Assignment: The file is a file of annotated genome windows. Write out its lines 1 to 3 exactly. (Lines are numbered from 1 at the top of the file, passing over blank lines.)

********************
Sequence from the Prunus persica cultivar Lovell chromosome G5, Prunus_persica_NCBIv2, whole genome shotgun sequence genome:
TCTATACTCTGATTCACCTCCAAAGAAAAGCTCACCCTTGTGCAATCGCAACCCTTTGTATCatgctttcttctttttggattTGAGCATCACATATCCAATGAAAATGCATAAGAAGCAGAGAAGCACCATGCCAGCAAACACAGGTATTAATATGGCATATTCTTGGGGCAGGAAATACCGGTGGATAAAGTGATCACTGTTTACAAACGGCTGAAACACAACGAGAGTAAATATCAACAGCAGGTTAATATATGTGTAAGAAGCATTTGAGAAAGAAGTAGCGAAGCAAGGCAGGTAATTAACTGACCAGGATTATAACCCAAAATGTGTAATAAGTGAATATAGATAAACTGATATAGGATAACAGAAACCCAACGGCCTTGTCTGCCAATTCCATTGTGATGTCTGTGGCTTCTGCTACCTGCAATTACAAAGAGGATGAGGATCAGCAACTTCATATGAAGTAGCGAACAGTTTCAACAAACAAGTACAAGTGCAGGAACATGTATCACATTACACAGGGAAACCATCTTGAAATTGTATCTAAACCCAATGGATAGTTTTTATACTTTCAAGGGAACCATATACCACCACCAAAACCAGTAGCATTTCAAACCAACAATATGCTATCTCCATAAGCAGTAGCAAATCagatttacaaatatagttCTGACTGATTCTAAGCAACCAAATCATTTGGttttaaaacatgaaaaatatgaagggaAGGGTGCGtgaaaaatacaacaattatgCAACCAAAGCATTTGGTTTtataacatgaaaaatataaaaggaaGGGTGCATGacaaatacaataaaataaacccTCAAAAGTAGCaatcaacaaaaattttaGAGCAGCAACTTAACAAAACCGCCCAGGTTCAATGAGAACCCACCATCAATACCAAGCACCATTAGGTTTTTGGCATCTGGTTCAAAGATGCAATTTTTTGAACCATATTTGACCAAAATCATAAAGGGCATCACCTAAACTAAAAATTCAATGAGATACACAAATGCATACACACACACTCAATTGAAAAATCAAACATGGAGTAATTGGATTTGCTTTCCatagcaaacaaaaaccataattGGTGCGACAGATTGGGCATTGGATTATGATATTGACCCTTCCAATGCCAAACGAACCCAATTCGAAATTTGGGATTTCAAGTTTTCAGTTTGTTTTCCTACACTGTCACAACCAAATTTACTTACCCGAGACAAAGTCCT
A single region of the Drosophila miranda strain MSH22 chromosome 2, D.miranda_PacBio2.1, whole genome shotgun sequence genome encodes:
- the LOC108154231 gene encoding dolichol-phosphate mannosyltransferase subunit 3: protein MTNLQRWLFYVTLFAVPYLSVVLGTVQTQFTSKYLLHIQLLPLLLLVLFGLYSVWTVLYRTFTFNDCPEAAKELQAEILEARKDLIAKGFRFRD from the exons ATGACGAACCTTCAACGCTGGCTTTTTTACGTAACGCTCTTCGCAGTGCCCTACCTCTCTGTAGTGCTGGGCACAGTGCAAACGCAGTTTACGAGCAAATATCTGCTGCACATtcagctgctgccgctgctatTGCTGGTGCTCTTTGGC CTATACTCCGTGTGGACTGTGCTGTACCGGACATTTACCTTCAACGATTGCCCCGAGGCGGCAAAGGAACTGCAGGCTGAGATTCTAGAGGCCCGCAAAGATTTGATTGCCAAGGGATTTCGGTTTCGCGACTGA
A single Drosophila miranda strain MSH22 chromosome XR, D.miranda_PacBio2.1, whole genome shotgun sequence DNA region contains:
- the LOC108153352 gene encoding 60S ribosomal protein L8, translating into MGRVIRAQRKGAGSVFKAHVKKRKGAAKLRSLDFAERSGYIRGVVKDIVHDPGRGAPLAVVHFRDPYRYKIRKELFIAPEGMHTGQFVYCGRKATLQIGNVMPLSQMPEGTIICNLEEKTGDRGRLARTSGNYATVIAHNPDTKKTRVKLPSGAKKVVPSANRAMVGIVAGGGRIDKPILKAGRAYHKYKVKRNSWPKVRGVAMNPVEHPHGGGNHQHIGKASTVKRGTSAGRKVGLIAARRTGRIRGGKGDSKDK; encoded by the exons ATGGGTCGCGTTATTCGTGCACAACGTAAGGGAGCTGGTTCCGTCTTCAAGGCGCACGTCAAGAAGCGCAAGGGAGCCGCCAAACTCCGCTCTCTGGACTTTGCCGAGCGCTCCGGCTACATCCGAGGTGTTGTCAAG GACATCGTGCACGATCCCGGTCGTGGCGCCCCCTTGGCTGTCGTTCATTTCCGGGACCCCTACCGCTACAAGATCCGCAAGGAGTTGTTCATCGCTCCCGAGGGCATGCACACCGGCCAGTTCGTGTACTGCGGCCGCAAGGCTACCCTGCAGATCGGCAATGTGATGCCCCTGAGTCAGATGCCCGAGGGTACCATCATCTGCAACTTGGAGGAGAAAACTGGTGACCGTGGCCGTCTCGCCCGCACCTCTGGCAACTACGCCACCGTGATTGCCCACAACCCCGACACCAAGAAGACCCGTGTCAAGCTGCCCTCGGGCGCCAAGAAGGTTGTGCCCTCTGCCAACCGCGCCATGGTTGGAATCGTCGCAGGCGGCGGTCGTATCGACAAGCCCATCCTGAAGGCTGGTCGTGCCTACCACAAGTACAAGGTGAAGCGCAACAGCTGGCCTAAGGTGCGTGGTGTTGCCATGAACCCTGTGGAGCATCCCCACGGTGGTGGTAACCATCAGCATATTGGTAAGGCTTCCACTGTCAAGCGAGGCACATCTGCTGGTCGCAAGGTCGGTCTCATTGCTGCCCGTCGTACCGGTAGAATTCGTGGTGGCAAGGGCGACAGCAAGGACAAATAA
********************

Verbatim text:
Sequence from the Prunus persica cultivar Lovell chromosome G5, Prunus_persica_NCBIv2, whole genome shotgun sequence genome:
TCTATACTCTGATTCACCTCCAAAGAAAAGCTCACCCTTGTGCAATCGCAACCCTTTGTATCatgctttcttctttttggattTGAGCATCACATATCCAATGAAAATGCATAAGAAGCAGAGAAGCACCATGCCAGCAAACACAGGTATTAATATGGCATATTCTTGGGGCAGGAAATACCGGTGGATAAAGTGATCACTGTTTACAAACGGCTGAAACACAACGAGAGTAAATATCAACAGCAGGTTAATATATGTGTAAGAAGCATTTGAGAAAGAAGTAGCGAAGCAAGGCAGGTAATTAACTGACCAGGATTATAACCCAAAATGTGTAATAAGTGAATATAGATAAACTGATATAGGATAACAGAAACCCAACGGCCTTGTCTGCCAATTCCATTGTGATGTCTGTGGCTTCTGCTACCTGCAATTACAAAGAGGATGAGGATCAGCAACTTCATATGAAGTAGCGAACAGTTTCAACAAACAAGTACAAGTGCAGGAACATGTATCACATTACACAGGGAAACCATCTTGAAATTGTATCTAAACCCAATGGATAGTTTTTATACTTTCAAGGGAACCATATACCACCACCAAAACCAGTAGCATTTCAAACCAACAATATGCTATCTCCATAAGCAGTAGCAAATCagatttacaaatatagttCTGACTGATTCTAAGCAACCAAATCATTTGGttttaaaacatgaaaaatatgaagggaAGGGTGCGtgaaaaatacaacaattatgCAACCAAAGCATTTGGTTTtataacatgaaaaatataaaaggaaGGGTGCATGacaaatacaataaaataaacccTCAAAAGTAGCaatcaacaaaaattttaGAGCAGCAACTTAACAAAACCGCCCAGGTTCAATGAGAACCCACCATCAATACCAAGCACCATTAGGTTTTTGGCATCTGGTTCAAAGATGCAATTTTTTGAACCATATTTGACCAAAATCATAAAGGGCATCACCTAAACTAAAAATTCAATGAGATACACAAATGCATACACACACACTCAATTGAAAAATCAAACATGGAGTAATTGGATTTGCTTTCCatagcaaacaaaaaccataattGGTGCGACAGATTGGGCATTGGATTATGATATTGACCCTTCCAATGCCAAACGAACCCAATTCGAAATTTGGGATTTCAAGTTTTCAGTTTGTTTTCCTACACTGTCACAACCAAATTTACTTACCCGAGACAAAGTCCT
A single region of the Drosophila miranda strain MSH22 chromosome 2, D.miranda_PacBio2.1, whole genome shotgun sequence genome encodes: